It sounds a little like the plot to an old movie: people band together and pool their skills to put on a show, hoping to save their town — or maybe just make things a bit better for everybody.
Southern Coalition for the Arts in Logan is trying that. This weekend they open their production of “Shrek the Musical.” Based on the popular animated film, a Broadway musical version was nominated for eight Tony awards and won the prize for “Best Costume Design.”
A touring production has traveled across the country and around the world. Over the last year or so, a few community theater companies have picked up “Shrek the Musical,” but it’s not cheap. Securing the rights and renting costumes or a set can run thousands of dollars.
“We’ve already spent close to $11,000 and we’re going to have about $15,000 in the show before it’s all over,” said Josh Butcher, who plays the villainous Lord Fuqua.
That’s really not much more than their basic costs, which would be a tough pill to swallow for a larger theater company in say, Charleston.
Over the last few months, Southern Coalition for the Arts has tirelessly fund-raised, as well as sought sponsorship to mount the production. They also got a lot of help from the community itself.
Logan’s City Council stepped in to pay for the rental and maintenance fees for the old Coalfield Jamboree Theater. The town’s mayor, Serafino Nolletti, has declared September in Logan as “Shrektember.”
“I think it’s great what they’re doing,” the mayor said.
“We have this local theater that hasn’t been used as much as it could be and they want to do this — I think it’s great for Logan.”
Nolletti added that he’d visited other communities and had seen that a lot of towns, some of them smaller than Logan, also had local theater.
“I guess we’ve been behind,” he laughed. “Maybe now we’ll catch up a little.”
In town, windows in area businesses have been decorated with a Shrek theme. Two local bakeries are offering show-related goods and the Hot Cup coffee house in Logan has a “mud swamp” drink fans can get.
“We’re calling it the Swamp Mud Smoothie,” said Michael Cline, owner of the Hot Cup. “It’s a blend of white chocolate, hazelnut and salted almond — and it’s green.”
“Whenever there’s been a need, someone has stepped in and said, ‘we’ll sponsor that. We’ll do that,’” said Jamie Butcher, the managing director for Southern Coalition for the Arts.
A show about the not-so-jolly green giant and his musical misadventures in the land of Far, Far Away might sound like a strange thing for a coal mining community like Logan to embrace, but Butcher said people are hungry for it. They want quality entertainment where they live.
“Go big or go home, right?” Butcher laughed.
She also added that while the people involved with the production are technically amateur, almost all of the principle actors have some sort of theater or performance background. Some have degrees in stagecraft or they minored in theater in college. Almost all of them have been involved with local theater for years.
“We wanted to put together a production where these people could use the talents they have the way they want to use them,” she said.
Southern Coalition for the Arts used to be a companion program with Appalachian Children’s Theater.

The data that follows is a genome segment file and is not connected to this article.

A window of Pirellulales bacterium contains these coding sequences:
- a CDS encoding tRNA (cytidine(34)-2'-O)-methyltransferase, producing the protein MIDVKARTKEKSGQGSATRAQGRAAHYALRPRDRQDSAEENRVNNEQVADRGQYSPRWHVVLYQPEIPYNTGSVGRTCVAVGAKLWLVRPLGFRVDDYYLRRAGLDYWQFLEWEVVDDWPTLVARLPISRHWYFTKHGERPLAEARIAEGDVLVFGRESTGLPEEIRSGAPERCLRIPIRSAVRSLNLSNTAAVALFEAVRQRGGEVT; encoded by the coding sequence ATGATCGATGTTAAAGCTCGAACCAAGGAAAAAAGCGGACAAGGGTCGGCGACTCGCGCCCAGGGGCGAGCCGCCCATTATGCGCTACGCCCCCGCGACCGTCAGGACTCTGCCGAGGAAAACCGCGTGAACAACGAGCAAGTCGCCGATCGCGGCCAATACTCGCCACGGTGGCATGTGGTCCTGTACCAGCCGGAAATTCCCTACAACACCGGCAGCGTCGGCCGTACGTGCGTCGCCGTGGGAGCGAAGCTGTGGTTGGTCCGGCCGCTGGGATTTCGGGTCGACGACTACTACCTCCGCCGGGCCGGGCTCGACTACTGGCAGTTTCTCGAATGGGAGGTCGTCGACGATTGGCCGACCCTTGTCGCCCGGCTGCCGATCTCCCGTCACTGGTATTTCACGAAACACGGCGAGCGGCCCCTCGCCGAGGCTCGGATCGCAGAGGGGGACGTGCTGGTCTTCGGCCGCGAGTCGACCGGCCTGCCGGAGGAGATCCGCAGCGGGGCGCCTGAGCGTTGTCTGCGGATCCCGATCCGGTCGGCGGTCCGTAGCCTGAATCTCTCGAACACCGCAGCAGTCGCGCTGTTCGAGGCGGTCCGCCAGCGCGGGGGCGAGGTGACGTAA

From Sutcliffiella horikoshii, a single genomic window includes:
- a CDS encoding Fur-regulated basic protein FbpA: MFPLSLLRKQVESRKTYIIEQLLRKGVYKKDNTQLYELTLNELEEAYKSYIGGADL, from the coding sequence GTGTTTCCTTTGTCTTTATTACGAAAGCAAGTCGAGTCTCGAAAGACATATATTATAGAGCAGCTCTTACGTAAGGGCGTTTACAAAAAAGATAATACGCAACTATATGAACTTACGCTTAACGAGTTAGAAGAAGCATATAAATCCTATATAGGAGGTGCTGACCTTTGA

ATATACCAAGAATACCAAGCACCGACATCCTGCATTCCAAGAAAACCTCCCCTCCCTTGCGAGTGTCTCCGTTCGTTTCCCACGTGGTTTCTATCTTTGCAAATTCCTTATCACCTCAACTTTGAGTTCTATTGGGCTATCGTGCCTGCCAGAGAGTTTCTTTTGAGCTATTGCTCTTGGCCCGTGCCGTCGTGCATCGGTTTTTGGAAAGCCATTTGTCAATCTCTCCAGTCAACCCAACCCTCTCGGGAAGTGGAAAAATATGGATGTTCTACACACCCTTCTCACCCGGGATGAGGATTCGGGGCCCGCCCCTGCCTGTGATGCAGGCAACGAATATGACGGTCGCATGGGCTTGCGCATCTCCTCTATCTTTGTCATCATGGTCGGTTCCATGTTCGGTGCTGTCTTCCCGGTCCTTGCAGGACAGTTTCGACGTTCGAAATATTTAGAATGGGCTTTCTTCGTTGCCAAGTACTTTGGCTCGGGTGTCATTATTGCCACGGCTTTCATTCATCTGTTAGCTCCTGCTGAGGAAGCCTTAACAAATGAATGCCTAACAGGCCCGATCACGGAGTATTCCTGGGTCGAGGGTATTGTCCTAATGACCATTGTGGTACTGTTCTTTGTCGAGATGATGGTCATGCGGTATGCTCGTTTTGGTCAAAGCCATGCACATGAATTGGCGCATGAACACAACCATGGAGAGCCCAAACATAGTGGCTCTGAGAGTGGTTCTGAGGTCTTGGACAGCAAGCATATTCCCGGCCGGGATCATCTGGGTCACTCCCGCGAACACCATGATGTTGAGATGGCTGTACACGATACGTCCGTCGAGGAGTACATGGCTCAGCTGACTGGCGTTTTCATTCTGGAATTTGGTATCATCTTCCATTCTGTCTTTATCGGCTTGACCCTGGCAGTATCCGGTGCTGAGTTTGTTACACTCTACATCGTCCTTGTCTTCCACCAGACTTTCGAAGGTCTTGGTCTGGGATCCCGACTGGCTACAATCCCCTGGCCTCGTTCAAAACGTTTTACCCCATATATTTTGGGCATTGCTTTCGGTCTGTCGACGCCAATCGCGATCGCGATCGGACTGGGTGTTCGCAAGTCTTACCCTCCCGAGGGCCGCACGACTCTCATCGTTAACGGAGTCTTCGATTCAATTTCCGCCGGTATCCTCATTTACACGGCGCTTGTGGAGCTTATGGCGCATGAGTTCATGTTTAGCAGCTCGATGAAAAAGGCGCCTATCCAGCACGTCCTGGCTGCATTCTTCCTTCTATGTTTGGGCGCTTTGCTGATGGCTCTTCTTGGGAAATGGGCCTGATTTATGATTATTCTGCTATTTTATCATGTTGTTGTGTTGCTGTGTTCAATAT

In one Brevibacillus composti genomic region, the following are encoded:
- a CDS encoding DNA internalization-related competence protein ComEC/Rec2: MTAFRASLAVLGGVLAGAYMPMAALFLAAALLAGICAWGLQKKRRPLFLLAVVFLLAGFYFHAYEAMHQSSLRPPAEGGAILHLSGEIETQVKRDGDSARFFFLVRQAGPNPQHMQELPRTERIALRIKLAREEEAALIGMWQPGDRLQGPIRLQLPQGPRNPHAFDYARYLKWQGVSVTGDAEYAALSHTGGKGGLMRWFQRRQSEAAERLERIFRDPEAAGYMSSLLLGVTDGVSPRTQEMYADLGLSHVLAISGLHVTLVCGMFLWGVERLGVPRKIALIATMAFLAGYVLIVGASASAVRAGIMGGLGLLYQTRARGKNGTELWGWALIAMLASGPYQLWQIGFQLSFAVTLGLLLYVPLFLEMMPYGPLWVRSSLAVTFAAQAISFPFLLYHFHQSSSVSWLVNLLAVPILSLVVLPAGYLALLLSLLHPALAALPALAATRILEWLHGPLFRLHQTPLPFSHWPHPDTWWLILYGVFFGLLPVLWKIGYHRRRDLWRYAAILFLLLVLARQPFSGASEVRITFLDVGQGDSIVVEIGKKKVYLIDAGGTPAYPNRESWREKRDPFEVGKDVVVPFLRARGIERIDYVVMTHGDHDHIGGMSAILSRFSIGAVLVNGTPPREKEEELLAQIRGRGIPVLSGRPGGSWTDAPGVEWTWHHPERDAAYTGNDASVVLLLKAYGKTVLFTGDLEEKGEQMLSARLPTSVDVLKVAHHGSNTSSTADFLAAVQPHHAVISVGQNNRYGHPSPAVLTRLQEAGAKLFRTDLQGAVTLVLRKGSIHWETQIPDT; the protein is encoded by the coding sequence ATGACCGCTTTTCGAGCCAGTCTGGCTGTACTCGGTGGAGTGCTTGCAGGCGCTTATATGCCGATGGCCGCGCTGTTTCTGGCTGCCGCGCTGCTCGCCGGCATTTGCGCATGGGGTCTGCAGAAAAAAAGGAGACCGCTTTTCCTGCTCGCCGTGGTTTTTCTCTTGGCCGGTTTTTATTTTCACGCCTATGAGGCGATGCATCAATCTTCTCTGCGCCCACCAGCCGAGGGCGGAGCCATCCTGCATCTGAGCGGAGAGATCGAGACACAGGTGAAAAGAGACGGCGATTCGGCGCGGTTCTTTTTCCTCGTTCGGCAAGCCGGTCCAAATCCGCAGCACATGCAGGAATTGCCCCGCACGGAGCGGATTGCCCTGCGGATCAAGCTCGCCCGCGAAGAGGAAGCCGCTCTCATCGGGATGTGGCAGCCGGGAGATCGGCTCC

“Appalachian Children’s Theater was a program here where school kids could audition for shows,” Butcher said.
“They would do more workshop style shows and the schools would bring them to see these productions.”
Southern Coalition for the Arts, made up of adults, participated in shows, but also helped with fundraising.
Butcher explained that all changed after the Logan County Board of Education began pushing for more school theater without relying on outside programs.
“That left a group of theater people with theater degrees looking for something to do,” she said.
So, the group focused on mounting their own production downtown — which, like a lot of small towns, seemed ripe for revitalization.
“If you come to Logan, most of the businesses shut down at 4:30,” Butcher said. “You won’t see a car downtown much later.”
In deciding to expand their role, Southern Coalition for the Arts looked at other theaters in other towns, like Lewisburg, which has the venerable Greenbrier Valley Theater.
Having a viable theater with regular performances, Butcher said, could give people a reason to come into town more often.
“There are a lot of old buildings in Logan that are just being torn down,” she said.
“But we’ve got a great theater. The Coalfield Jamboree Theater isn’t on any historic registries yet, but it could be one day.”
They chose “Shrek the Musical” because it was family friendly and familiar.
“It had a story and name Logan residents would recognize,” she said.
The show also just looked like a lot of fun.
Even with opening night still days away on Friday, Butcher said the show is already a success.
“We’ve already pre-sold 500 tickets.”
“Shrek the Musical” will be performed at the Coalfield Jamboree Theater on Friday and Saturday, then again on September 12 and 13, with a Sunday matinee on September 14.
Tickets for the show are $10 for adults, $8 for seniors and $5 for students and can be purchased through Southern Coalition for the Arts website www.southerncoalitionarts.com.
Shrek is just the beginning for the arts group. The group is working on a haunted attraction during the Halloween season and is making plans for some kind of Christmas show.
“We know this isn’t going to be The Clay Center,” she said. “We’ve all been there to see a production, but we hope to one day do a full season with season tickets and get people used to the idea of coming to downtown Logan for quality entertainment.”
Reach Bill Lynch at firstname.lastname@example.org, 304-348-5195 or follow @LostHwys on Twitter.